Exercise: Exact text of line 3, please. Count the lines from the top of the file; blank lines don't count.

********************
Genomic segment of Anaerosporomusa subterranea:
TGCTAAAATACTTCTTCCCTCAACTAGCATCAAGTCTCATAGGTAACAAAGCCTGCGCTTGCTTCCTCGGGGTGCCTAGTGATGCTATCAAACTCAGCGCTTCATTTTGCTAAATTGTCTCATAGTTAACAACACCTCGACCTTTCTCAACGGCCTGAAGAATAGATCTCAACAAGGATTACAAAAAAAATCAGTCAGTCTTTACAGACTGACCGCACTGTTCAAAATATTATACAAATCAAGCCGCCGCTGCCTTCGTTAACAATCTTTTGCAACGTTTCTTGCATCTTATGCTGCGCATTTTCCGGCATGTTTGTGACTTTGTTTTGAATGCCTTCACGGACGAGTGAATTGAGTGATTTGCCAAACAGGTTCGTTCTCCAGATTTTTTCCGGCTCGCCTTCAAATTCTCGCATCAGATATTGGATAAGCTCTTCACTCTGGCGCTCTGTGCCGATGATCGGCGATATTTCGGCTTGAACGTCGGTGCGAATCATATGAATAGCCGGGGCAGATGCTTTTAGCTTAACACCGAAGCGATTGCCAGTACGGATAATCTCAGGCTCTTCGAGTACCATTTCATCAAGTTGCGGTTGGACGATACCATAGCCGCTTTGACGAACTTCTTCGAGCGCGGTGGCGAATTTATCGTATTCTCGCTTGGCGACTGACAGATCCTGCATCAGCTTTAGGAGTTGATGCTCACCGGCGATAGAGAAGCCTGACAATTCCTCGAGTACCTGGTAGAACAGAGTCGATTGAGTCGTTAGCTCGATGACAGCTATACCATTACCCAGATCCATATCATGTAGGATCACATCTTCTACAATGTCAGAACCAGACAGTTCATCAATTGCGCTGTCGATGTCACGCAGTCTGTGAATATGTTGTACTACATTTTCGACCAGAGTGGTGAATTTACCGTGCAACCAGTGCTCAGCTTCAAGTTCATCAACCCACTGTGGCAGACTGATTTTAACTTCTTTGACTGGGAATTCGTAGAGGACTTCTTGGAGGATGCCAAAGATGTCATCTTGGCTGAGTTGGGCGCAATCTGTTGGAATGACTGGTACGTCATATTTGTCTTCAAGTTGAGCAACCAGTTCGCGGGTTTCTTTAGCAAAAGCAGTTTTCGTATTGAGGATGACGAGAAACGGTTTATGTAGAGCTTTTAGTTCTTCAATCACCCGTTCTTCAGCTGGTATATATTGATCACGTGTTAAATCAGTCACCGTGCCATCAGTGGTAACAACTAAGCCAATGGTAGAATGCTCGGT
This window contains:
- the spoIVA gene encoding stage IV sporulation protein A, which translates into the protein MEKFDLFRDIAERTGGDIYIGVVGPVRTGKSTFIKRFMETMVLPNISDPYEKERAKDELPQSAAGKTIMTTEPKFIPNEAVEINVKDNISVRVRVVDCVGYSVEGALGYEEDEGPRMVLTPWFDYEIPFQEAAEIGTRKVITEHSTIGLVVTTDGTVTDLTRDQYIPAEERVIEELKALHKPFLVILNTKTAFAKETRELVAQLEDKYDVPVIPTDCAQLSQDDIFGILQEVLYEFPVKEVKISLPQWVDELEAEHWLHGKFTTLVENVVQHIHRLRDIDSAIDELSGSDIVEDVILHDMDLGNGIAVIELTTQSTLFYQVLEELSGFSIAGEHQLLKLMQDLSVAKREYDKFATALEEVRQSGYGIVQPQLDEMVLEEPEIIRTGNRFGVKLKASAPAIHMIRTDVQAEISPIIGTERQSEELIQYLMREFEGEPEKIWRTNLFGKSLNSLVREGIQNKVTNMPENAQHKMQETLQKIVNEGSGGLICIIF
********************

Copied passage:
This window contains: